If you are suffering from an illness fewer than a dozen people in the world are known to have, getting a proper diagnosis can start to feel like a hunt for something that doesn’t exist.
That’s the position one family found themselves in before they turned to social media in search of an answer, managing to discover in one day an answer that had eluded doctors for years.
It’s a story that illustrates the power of crowdsourcing. Tess Bigelow, six years old, became the eighth person in the world known to have a mutation of the gene called USP7. This defective gene could be the reason she functions at the level of an 18-month-old child, with developmental delays in basic functions such as walking and talking.
Last August, Bo Bigelow, Tess’ father, put up a website about his daughter’s genetic mutation then posted it to Facebook and Twitter. From a press release about the case sent out last September by Baylor College of Medicine in Houston:
“Help us find others like Tess.” Bo Bigelow’s plea jumps off the page of his blog, echoing across the continent from his leafy green home city of Portland, Maine.
When he posted his call to action, all he knew was that his young daughter has a mutation in her USP7 gene and that she has global developmental delay, hip dysplasia and visual impairment caused by her brain (not a problem in her eyes themselves) among other health issues.
Bo and his wife, Kate, who live in Maine, hoped to find other families affected by the same mutation.
“We thought we were embarking on this months- or years-long odyssey to find at least one other person,” says Bo Bigelow. “And instead, by that evening we were on the horn with Baylor. They found us in less than 24 hours, and it’s from people being so great about spreading it and having their friends spread it.”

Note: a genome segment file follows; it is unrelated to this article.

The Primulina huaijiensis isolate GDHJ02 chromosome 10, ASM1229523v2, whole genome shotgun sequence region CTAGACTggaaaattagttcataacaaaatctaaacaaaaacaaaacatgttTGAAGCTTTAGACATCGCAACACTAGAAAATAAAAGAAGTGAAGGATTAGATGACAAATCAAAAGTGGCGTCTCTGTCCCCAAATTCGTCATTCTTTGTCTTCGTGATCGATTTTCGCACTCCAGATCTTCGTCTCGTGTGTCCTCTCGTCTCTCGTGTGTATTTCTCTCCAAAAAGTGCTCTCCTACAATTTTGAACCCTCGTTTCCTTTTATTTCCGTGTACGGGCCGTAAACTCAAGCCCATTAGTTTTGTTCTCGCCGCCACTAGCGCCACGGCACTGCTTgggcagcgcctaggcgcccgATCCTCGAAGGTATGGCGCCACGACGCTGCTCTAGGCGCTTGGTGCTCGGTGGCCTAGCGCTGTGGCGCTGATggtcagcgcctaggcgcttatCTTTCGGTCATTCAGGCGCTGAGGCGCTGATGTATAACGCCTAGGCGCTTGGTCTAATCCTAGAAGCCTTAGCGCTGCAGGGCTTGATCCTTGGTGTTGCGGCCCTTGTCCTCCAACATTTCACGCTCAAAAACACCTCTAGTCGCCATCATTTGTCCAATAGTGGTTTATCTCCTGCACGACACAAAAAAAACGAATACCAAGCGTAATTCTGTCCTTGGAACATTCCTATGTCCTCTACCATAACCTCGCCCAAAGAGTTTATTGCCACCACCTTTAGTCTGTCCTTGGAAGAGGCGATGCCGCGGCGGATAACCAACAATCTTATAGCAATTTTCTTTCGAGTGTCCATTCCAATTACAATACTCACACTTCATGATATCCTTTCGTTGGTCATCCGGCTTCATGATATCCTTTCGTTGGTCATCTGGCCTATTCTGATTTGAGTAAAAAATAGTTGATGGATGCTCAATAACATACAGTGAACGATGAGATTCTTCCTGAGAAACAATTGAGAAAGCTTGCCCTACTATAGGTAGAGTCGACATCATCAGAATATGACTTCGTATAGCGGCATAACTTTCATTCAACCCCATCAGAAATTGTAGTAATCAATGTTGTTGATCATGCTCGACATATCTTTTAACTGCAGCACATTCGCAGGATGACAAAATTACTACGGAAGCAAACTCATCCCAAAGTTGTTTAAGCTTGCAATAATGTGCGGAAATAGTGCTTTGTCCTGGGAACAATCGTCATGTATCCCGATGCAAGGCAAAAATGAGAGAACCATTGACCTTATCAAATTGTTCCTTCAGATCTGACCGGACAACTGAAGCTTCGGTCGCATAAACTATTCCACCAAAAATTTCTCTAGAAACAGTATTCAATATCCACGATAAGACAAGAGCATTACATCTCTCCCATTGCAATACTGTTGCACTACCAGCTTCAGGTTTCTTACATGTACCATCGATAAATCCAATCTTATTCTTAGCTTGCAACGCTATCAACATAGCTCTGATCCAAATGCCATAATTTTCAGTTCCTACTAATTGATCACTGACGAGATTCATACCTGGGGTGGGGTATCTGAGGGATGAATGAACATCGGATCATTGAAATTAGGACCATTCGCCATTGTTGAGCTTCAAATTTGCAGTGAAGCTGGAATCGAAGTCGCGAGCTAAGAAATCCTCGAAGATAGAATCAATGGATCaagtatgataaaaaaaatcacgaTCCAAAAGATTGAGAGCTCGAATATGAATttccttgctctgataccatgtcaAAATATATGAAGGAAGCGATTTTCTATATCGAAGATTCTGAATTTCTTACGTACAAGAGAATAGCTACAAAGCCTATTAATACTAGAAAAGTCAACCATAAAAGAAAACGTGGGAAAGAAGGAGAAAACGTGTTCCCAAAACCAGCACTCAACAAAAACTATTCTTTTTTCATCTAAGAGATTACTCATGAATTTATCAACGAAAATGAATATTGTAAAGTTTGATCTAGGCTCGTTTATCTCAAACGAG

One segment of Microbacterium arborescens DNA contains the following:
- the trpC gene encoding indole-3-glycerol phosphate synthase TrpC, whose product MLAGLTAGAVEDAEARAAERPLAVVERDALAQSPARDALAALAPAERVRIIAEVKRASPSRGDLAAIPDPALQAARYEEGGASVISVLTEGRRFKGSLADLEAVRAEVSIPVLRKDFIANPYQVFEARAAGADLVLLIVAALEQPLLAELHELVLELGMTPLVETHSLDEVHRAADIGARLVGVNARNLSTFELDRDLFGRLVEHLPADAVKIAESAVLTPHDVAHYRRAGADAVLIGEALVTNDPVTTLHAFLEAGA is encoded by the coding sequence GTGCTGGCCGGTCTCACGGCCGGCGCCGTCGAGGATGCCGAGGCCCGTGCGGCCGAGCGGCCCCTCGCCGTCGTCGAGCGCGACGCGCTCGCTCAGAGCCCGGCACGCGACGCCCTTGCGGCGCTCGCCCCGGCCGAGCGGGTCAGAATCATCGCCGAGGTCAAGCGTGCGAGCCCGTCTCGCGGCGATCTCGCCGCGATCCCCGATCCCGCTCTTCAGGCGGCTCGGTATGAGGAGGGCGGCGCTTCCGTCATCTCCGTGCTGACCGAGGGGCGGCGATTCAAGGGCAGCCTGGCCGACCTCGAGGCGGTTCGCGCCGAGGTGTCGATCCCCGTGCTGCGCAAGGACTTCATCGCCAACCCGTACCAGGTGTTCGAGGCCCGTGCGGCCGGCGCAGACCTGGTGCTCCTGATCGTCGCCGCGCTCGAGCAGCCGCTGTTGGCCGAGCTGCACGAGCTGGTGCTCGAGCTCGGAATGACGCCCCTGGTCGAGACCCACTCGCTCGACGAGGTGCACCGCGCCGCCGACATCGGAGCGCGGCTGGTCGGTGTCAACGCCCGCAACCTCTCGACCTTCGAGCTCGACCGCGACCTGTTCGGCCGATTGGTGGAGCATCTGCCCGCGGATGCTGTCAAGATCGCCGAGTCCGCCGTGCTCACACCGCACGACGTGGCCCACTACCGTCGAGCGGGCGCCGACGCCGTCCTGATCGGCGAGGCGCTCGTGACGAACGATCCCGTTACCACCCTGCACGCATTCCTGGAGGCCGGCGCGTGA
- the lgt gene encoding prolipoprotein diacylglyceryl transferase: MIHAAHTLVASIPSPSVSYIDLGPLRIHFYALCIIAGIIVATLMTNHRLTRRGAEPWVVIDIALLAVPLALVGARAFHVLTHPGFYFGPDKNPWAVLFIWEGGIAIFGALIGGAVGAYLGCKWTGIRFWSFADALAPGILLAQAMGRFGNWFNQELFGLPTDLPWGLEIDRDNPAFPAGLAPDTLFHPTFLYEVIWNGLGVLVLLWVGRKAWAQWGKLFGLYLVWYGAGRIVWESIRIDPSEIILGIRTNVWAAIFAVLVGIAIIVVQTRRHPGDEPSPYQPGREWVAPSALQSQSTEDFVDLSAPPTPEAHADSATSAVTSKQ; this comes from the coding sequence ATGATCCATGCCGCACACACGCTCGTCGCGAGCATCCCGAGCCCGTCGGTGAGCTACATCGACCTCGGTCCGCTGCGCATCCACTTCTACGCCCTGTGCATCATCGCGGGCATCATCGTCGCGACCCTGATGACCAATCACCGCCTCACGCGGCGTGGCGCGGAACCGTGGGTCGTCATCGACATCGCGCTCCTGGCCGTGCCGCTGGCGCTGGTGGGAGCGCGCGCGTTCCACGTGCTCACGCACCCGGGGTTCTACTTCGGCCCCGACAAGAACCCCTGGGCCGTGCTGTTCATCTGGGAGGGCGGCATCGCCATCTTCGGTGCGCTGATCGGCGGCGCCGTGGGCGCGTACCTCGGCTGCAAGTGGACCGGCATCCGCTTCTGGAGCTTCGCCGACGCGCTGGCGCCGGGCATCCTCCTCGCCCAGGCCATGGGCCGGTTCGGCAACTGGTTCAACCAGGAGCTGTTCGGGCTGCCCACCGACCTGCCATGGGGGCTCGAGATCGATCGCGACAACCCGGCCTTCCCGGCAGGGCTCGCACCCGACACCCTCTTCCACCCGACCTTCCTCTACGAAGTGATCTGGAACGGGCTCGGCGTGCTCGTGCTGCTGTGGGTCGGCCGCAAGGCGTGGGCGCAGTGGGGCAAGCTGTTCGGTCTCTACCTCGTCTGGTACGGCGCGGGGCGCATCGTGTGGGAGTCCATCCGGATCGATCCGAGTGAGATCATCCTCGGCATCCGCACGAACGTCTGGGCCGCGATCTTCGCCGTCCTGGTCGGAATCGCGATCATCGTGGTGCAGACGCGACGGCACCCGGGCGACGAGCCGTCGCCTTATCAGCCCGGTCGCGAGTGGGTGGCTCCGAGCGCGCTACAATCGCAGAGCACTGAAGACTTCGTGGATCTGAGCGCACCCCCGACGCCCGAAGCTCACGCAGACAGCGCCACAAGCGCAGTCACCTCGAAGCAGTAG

It was a friend of Bigelow’s brother-in-law who posted Tess’ case on Reddit. That’s where a worker at a Baylor lab spotted it — a lab that is one of the few in the world studying USP7.
Most striking of all, Bigelow says, that first email from Mike Fountain, a predoctoral fellow in the lab, said the Baylor team had identified other families who had children affected by the same genetic mutation. Just connecting with them has eased Bo and Kate’s worries.
“These days there are ribbons and awareness-weeks for so many diseases,” Bigelow says, “but when yours is ultra-rare, you feel completely isolated. You feel like you’re never going to hear another person say, ‘Us too!’ And being connected to other families changes all that.”
Fountain’s colleague, researcher and Baylor genetics professor Christian Schaaf, had already found seven children around the world with USP7 mutations and symptoms similar to Tess’. Schaaf and 18 of his colleagues were getting ready to publish research in the journal Molecular Cell describing how USP7 becomes a “disease gene.”
USP7 and two other genes are critical in the process of recycling and breaking down the proteins in a cell that are no longer of use. This process keeps all the work of our cells in balance; when it’s out of whack, it can lead to cancers, neurodegenerative diseases or genetic disorders.